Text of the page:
Passengers were taken off the vessel safely but some crew were being treated on board, according to Mr Naidoo.

A South Central Ambulance Service spokesman said: "We were called at 21.15 reporting the Hythe Ferry had crashed into the pier.

"There were 15 passengers and three crew on board.

"Our Hazardous Area Response Team (HART) were sent to the scene and assessed all on board.

"Three patients have minor back and head injuries and at current time will either be treated and discharged on scene or may be taken to hospital."

The incident comes almost a year after the future of the ferry was secured.

The decision in June last year came after fears were raised by residents that the Hythe Ferry could be lost as it was plagued with problems which saw it run an ‘unpredictable’ service.

The issues saw only one of the three boats in service, as the Hotspur IV needed a new hull, while the Uriah Heep needed repairs as it suffered damage when it was in a previous collision in Town Quay.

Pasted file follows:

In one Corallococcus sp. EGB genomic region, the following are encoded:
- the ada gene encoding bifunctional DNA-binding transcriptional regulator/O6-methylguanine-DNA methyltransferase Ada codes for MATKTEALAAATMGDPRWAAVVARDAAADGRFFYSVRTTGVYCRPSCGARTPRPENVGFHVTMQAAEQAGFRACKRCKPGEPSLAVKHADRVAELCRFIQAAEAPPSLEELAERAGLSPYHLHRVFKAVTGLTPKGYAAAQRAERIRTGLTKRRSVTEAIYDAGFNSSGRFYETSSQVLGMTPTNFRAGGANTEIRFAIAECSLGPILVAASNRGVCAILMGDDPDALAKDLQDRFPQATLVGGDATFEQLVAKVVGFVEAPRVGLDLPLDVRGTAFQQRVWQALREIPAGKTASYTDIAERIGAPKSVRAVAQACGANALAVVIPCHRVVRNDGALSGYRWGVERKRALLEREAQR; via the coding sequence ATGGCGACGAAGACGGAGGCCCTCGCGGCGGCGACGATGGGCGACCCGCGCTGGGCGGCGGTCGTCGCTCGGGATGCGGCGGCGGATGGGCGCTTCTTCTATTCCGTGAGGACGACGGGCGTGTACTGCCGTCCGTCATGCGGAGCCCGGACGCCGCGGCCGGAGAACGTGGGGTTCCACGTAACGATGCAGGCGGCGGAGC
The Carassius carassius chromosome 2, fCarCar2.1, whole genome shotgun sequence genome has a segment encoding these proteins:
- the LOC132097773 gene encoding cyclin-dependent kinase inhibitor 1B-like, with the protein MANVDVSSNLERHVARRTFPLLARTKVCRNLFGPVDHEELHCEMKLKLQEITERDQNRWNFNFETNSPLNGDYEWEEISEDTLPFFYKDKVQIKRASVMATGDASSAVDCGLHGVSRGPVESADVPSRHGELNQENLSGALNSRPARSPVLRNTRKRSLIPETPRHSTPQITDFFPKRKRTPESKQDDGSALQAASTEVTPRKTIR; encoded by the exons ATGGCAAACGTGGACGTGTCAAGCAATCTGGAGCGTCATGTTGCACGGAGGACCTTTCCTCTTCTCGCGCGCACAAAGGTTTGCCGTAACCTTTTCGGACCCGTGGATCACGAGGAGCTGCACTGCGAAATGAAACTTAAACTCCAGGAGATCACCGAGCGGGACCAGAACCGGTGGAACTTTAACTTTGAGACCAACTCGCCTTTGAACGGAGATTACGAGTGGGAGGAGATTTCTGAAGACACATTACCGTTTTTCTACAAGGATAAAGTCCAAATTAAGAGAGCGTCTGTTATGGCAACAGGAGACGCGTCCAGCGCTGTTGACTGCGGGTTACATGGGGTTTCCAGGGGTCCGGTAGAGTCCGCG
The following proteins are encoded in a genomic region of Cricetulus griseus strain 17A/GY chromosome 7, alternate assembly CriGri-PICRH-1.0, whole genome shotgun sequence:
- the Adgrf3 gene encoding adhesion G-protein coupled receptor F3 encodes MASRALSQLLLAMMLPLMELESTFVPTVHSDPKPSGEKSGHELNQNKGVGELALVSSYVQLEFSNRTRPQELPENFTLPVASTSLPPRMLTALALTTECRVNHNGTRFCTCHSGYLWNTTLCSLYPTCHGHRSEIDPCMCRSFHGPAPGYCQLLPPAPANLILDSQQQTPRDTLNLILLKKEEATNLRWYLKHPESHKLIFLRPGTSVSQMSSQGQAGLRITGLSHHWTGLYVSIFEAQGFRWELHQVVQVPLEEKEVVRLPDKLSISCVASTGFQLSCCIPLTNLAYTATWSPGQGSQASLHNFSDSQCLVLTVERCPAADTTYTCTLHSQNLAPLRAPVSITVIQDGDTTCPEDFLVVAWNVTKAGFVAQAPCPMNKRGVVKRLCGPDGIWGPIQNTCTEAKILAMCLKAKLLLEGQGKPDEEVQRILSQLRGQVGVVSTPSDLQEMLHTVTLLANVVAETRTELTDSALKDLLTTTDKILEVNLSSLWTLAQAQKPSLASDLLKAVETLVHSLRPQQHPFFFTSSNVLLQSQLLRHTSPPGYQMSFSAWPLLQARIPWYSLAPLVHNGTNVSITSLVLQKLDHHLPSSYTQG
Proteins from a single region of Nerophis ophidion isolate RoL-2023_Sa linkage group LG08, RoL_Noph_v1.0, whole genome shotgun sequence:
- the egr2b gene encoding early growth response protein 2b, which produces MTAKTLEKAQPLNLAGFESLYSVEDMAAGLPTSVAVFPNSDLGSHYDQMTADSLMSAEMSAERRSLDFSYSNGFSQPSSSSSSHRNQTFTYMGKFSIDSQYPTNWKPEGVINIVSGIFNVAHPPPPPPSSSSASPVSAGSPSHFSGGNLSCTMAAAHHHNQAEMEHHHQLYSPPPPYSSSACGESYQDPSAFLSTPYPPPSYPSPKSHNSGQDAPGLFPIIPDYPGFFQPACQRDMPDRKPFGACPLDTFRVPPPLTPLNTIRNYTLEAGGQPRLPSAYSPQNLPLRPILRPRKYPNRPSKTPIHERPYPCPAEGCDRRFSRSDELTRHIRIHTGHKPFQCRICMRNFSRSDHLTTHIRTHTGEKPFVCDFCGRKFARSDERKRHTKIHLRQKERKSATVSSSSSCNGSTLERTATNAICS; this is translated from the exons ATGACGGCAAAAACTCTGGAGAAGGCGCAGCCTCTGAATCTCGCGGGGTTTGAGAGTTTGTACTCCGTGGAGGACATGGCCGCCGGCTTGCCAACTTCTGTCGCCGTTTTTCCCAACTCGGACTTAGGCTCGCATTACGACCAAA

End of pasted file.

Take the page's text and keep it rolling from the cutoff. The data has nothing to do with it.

Meanwhile the regular boat Great Expectations suffered mechanical problems after it came back on the water after being out of service for a month for its annual inspection.

Director of White Horse Ferries, Peter Lay met with Chris Harrison, chairman of the Hythe and Dibden Parish and Hampshire county councillor for Dibden and Hythe, Malcolm Wade, to thrash out an action plan.

The talks also included plans to have all three boats operational which saw the Uriah Heep and Hotspur IV repaired and back in service.

Hythe Ferry receives a £50,000 subsidy from Hampshire County Council.